Curbed Horror Stories are firsthand reader reports about terrible NYC experiences past and present. Today, for our Rookie Roosts 2012 Moving Power Hour, we're featuring a moving horror story shared with us by a reader.
"My roommate and I were moving from Bed-Stuy Brooklyn to Lenox Hill in Manhattan on short notice. We'd hired a semi-official moving company that advertised on Craigslist and received fairly positive reviews on Yelp that I later came to believe were just planted there by the movers themselves to generate credibility. I was up all night packing, so thought I was just being cranky at the movers' high-energy enthusiasm when they arrived at 6am to get started.
"Are you guys pumped to get moving!? We are going to have a great move today!"
Ok, I guess enthusiasm beats indolence when you're paying a crew of four guys by the hour to move all of your stuff across the city. Still, it was 6am and we had movers shouting their enthusiasm, which I doubt my neighbors in the brownstone walkup I was leaving appreciated. They were not early morning-type neighbors; just the opposite to be exact, which is why we were leaving. If alienating my neighbors inside the building wasn't enough, the movers began to communicate to each other by shouting out through an opened apartment window down to the guy waiting by the truck below. This would have been bad if it had been all talk about how many boxes were coming down, but one of the guys felt it necessary to include color commentary like,
"You guys are moving to Manhattan?! That's awesome! I bet you can't wait to get out of this sh7*%#le neighborhood!"
For the record, I loved living in Bed-Stuy, but I was getting anxious to leave in a hurry before a mob gathered on my block and gave me the bum's rush out of Brooklyn.
By the time I met up with our movers in Manhattan (I'd ridden my bike over to save space in the truck), their enthusiasm had morphed into a quiet furtiveness that displayed itself by them halting whatever work they were doing when I got within two stair landings of them on the way up and down to our 4th floor walk-up. Via some small talk back in Brooklyn, I had learned that a few of the guys were film students.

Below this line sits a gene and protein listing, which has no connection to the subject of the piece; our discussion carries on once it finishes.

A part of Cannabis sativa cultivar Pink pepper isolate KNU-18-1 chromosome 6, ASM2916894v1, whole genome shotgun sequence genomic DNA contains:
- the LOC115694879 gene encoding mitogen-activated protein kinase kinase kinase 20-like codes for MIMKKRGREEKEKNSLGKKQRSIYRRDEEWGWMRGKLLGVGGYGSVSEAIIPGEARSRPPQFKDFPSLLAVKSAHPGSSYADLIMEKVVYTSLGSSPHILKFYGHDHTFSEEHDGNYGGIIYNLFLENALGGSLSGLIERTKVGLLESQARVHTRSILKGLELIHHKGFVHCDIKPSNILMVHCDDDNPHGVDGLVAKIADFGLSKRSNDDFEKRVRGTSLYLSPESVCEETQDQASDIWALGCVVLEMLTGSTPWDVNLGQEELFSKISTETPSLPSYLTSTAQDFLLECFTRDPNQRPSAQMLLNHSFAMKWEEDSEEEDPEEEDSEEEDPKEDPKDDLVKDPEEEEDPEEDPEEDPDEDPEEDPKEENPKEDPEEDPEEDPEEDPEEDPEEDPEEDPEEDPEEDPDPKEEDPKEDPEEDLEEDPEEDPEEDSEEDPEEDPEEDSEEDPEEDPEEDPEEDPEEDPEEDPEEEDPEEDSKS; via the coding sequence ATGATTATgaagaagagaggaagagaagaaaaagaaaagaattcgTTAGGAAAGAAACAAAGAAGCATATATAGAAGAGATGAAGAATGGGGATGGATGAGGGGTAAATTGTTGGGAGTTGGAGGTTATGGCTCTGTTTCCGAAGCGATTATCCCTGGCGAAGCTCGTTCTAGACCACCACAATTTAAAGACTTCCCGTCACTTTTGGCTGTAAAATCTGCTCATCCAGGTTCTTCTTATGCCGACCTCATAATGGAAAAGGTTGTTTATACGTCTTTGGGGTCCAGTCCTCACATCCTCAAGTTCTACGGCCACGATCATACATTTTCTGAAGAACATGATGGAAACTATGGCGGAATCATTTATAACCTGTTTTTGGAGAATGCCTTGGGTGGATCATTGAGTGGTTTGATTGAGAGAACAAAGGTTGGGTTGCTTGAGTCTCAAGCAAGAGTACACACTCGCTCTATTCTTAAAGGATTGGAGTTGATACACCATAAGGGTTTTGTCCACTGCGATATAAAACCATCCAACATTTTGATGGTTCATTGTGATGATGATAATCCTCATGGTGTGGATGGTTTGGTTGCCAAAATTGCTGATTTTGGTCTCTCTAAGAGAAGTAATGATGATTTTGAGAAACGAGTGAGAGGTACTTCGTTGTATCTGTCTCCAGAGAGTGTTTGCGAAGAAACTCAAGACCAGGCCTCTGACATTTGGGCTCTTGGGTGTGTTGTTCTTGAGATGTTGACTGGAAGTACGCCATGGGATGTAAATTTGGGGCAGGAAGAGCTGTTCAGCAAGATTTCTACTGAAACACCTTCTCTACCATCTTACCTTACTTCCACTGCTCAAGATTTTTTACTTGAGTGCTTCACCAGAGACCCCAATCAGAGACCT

It began to dawn on me in Manhattan, however, that they'd brought along a bunch of their equipment and were shooting scenes for a film during our move. And instead of just admitting the entirely obvious, they would attempt to lamely hide cameras, mics, and lights every time I ran into them coming in and out of the building and pretend like nothing unusual—other than moving all my belongings—was happening. They were better filmmakers than actors, I hope.
This explained why we were making such slow progress moving stuff from the truck into our new place—so slow that I had started carrying stuff upstairs myself in order to cut down on what it was going to cost us (we were paying them by the hour, remember). Eventually I had to go to work though, and I was too tired to argue with them. Plus, like arguing with a waiter who handles your food, I don't think it's a good idea to argue with the guys who are carrying your valuables and/or breakables.
In the course of unpacking over the next week, I realized that a few large items had not made it from Brooklyn to Manhattan. I don't know if they were stolen off the back off an unattended truck while our movers were playing L'il Orson Welles or they just failed to unload them when it became clear that they weren't going to receive any sort of tip for being terrible at their jobs. Either way, it may be the rare time when a filmmaker manqué is best advised to 'Quit your day job, because you suck at it.'"